India makes it to UK’s ‘red list’ for COVID-19 travel; find out what it means

UK’s ‘red list’ for COVID-19 travel

As COVID-19 cases soar in the country, as part of the second-wave of infection, India has made it to the radar of other countries for a place that mustn’t be visited at the moment. It has been understood that the UK, as of now, has added India to the ‘red list’ for COVID-19 travel. What does it mean, and what should travellers know about moving between these two countries? We answer some of your FAQs here; read on.

What is a ‘red list’?

Red list is essentially a travel-ban list. It discourages travel to and from certain banned countries. According to, besides India, there are 39 other countries on this list, including Pakistan, Bangladesh, Oman, the Philippines, Qatar, South Africa, the UAE and Zimbabwe, among others.

India’s addition

India is the latest country to be added to the list. The mandate is that if you arrive in the UK from India before 4 am on April 23, you must self-isolate for 10 days in the place you’re staying and take a COVID-19 test on days 2 and 8.

Additionally, the website states that from 4 am on April 23, if you have been in India in the previous 10 days, you will only be allowed to enter the UK if you are a British, Irish or third-country national with residency rights. You will need to quarantine in a managed quarantine hotel.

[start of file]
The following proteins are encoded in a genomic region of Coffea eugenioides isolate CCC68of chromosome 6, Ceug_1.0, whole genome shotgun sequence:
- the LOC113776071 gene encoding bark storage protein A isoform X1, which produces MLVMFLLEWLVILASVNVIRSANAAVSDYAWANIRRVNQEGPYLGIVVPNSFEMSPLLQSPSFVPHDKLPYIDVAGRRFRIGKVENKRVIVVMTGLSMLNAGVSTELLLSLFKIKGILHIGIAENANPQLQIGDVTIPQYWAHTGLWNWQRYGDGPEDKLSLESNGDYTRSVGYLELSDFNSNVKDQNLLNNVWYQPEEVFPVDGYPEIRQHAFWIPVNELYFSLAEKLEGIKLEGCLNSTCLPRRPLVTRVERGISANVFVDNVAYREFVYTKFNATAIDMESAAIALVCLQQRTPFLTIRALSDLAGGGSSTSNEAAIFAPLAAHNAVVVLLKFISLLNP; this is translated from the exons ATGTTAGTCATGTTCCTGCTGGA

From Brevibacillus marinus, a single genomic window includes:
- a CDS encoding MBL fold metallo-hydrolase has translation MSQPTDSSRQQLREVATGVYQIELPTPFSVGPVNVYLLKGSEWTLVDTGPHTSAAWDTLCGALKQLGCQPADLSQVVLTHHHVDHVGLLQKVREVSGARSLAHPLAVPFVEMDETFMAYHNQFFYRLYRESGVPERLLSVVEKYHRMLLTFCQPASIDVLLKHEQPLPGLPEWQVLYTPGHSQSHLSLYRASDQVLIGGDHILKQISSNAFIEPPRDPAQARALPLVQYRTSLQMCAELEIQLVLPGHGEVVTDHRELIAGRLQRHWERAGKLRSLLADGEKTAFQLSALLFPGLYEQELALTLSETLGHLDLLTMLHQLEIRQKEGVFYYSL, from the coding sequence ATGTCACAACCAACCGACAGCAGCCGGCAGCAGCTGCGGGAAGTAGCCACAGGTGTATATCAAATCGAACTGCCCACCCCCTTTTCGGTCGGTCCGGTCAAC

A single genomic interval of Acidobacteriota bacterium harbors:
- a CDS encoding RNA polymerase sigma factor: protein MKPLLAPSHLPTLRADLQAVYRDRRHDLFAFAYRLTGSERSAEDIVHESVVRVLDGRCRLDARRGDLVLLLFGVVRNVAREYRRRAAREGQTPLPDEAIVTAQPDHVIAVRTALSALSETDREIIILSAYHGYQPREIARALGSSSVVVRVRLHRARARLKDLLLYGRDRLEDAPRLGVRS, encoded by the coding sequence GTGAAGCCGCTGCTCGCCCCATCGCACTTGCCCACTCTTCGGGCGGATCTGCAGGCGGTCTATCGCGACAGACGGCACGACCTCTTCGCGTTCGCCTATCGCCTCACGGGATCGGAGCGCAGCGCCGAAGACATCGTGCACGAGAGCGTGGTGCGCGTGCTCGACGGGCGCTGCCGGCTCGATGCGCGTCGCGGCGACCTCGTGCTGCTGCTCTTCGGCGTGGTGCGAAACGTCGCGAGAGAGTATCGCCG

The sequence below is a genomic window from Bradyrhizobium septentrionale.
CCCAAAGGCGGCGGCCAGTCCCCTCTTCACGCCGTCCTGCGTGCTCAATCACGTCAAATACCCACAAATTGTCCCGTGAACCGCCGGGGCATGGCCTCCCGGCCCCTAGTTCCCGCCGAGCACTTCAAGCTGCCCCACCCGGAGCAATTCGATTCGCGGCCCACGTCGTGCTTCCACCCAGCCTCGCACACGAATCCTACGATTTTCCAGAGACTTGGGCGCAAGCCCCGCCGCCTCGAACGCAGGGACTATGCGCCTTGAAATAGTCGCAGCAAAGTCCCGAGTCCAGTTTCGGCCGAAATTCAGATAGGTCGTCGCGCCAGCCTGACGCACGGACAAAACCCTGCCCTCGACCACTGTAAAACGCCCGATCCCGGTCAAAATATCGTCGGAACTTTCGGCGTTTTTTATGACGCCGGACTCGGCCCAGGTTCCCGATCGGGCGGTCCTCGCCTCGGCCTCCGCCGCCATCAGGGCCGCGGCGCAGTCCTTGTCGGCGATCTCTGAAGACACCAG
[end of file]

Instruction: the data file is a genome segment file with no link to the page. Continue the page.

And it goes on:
Which flights are travelling to the UK as of now?

A Mirror report states that UK flight tickets from India have rocketed from £400 for an economy seat to £2,000, since families have started to rush, in order to avoid the travel ban.

While at present, there are a few flights from India — from cities like Delhi, Bengaluru, Mumbai and Hyderabad — to the UK, every day, after India’s India’s addition to the ‘red list’, the number of direct flights may drop. Airlines operating flights are: British Airways, Vistara and Air India, news reports suggest.

Why did India make it to the red list?

According to a BBC report, UK health secretary Matt Hancock stated that there had been “103 UK cases of the India variant”. He said the vast majority of the cases of the new variant — officially known as B.1.617 — had been linked to “international travel”, and added test samples had been “analysed to see if the new variant had any concerning characteristics”, such as greater transmissibility or resistance to treatments and vaccines.

“After studying the data, and on a precautionary basis, we’ve made the difficult but vital decision to add India to the red list,” he said.

The UK Transport Secretary Grant Shapps also tweeted the move was made to ensure the UK did not lose its “hard-won progress on the vaccine rollout”.

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